I’m aiming a gun at balloons floating through a room. Zap. Zap. Zap. Pop. Pop. Pop. My head is stuck in a VR headset, but my hands aren’t using a video game controller, or even one of those fancy motion remotes from HTC or Oculus.
I’m holding a piece of paper that’s accurately dubbed a PaperStick. When I’d printed it out five minutes ago and and folded it up like a triangular tube, I honestly felt pretty silly. Here I was, a grown man, finding a USB cable, digging around for paper, making sure my inkjet still had ink left, all to print myself a piece a toy laser gun that, itself, resembled some cheap advertising that might be slipped below my car’s windshield:
Looked like a blast.
Then I slipped on my Google Cardboard headset, loaded the $2 Poppist VR Android app developed for the experience, and held the PaperStick where the phone’s camera would see it. Suddenly it transformed in my field of view into a digital weapon. I could tilt and aim the gun as if it were a real object. And pressing my thumb against the "AT" button pulled the trigger. Pop. Pop. Pop. Those balloons were dead.
Featured recently on Prosthetic Knowledge, PaperStick is being tracked by the camera, its large typography working much like one of those QR code-style gimmicks, where you look at a magazine cover or a dollar bill through your smartphone or computer’s webcam, and all of the sudden, it’s layered with 3D digital information. This sort of augmented reality was all the rage about four years ago—Sony even released a PS3 game based upon the idea called Eye Of Judgement—but this sort of augmented reality never caught on as anything more than a marketing gimmick because the interaction was so awkward: "Oh, so if I just hold my magazine up to my computer like this, maybe I could…" It simply makes no sense to look at a real object through another screen, because all of the satisfaction you get from real objects—direct manipulation—is once removed by your phone or tablet.
With PaperStick, I get a taste of what all of these silly augmented reality experiments could be when virtual reality moves that tablet screen from your hand and places it onto your face. Suddenly, any old piece of paper can be any object you imagine, held, swung, or thrown with satisfying tactility. Consider how you could print out a simple circle that your headset could transform into a colorful palette dripping with oil paints, or you could hold a random deck of Magic of Pokémon cards, but they’d come to life with real animated monsters in front of your eyes.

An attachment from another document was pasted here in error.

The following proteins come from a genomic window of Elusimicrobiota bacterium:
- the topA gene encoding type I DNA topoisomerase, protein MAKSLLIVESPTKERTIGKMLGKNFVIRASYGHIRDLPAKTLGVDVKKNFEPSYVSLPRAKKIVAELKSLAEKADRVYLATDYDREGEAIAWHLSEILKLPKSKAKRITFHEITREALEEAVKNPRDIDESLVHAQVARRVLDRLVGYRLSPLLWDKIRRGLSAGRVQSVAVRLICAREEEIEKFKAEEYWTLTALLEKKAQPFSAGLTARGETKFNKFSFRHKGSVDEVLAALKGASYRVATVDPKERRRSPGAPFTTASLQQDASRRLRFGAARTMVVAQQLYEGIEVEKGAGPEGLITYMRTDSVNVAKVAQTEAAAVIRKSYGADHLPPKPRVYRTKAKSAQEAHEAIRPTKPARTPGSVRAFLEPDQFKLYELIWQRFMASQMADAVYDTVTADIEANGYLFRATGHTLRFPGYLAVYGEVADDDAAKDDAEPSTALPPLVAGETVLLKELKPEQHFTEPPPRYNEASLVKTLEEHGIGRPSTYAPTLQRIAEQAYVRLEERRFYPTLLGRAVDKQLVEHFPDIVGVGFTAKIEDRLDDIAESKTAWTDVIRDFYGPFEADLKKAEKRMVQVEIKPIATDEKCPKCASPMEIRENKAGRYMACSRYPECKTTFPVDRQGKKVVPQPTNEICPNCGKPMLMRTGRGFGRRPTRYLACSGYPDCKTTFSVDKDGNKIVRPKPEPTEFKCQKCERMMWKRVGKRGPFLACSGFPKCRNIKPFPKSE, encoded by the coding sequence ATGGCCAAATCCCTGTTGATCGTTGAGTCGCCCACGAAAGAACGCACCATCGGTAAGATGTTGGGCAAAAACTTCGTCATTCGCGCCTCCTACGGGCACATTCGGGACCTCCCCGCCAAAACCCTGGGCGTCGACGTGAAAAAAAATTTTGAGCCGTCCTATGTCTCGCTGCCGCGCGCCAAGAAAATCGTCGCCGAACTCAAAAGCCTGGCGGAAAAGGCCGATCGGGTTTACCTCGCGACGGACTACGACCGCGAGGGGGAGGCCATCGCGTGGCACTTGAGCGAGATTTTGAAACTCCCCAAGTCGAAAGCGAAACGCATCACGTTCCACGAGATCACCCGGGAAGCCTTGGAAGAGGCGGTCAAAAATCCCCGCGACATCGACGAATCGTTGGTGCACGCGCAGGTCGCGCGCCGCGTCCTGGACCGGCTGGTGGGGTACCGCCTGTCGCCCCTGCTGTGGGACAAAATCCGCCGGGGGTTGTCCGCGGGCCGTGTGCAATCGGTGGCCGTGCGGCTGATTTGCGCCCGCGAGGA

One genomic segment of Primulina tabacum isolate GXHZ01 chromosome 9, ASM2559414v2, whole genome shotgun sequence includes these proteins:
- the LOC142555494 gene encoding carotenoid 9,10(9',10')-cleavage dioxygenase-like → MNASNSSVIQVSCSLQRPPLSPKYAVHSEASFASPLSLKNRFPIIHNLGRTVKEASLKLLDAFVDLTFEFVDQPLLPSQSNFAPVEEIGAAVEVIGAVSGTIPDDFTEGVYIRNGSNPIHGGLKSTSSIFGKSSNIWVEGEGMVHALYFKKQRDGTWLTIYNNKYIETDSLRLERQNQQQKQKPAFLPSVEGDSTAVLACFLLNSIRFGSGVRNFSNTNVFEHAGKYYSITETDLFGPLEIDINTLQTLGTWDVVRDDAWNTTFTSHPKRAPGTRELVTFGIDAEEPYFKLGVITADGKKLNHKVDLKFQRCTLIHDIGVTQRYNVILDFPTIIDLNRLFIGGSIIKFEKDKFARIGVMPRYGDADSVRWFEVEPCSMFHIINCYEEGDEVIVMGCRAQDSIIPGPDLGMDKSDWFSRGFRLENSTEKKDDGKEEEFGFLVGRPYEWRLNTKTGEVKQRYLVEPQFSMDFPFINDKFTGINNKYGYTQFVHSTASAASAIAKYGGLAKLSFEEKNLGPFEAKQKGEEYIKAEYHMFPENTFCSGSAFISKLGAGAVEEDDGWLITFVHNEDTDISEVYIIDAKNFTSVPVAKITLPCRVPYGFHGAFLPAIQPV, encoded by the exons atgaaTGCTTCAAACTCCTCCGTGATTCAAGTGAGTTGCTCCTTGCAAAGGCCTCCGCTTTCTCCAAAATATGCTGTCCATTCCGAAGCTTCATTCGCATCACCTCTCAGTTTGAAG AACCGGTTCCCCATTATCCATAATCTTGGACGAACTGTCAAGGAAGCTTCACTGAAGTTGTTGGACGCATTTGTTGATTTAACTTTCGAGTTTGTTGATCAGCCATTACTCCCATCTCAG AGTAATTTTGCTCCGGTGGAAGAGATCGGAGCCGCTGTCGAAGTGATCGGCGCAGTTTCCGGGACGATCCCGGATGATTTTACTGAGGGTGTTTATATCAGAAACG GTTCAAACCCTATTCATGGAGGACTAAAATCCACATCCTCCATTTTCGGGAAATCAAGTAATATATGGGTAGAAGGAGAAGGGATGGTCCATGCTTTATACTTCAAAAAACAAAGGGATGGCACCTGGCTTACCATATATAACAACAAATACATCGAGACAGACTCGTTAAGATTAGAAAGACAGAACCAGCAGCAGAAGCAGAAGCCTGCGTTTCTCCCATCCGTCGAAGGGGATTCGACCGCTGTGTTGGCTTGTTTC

PaperStick has a lot of limitations. For one, it doesn’t work consistently. The PaperStick gun constantly disappears from your hand as tracking is lost. The South Korean developer Ko Jong-Min works independently, and it’s reasonable to assume that a larger team could iron out that kink. It also only recognizes gestures it can see. What do I mean by that? Well a more formally shaped PaperStick gun couldn’t be fit with a trigger because the camera wouldn’t see you pull it. That’s why its controls force your thumb to tap a virtual button in its view.
In fact, these tracking issues have led the developer to re-design his PaperStick in the days since I first sat down to write this article. Now, the stick is no longer a stick but a larger sheet of paper. Undoubtedly, this makes tracking all of the type easier. But from a design standpoint, there's no longer any grip to hold, which kind of defeats the point. Without a grip, it's less immersive; you're just waving around a flapping piece of paper more like one of those magazine gimmicks. We hope Jong-Min finds a happier medium as he plays with his invention.
But that shouldn’t make the deeper concept of PaperStick any less promising. High-end VR experiences can place virtual paintbrushes and bow and arrows into your fingers in a pretty convincing way—but these cost thousands of dollars and require custom hardware to get running. PaperStick demonstrates that technologies like those cheap old QR codes that were good for nothing but silly promotions might soon serve a real purpose—to create dazzling new interfaces in our hands and before our eyes for nothing more expensive than a little bit of ink.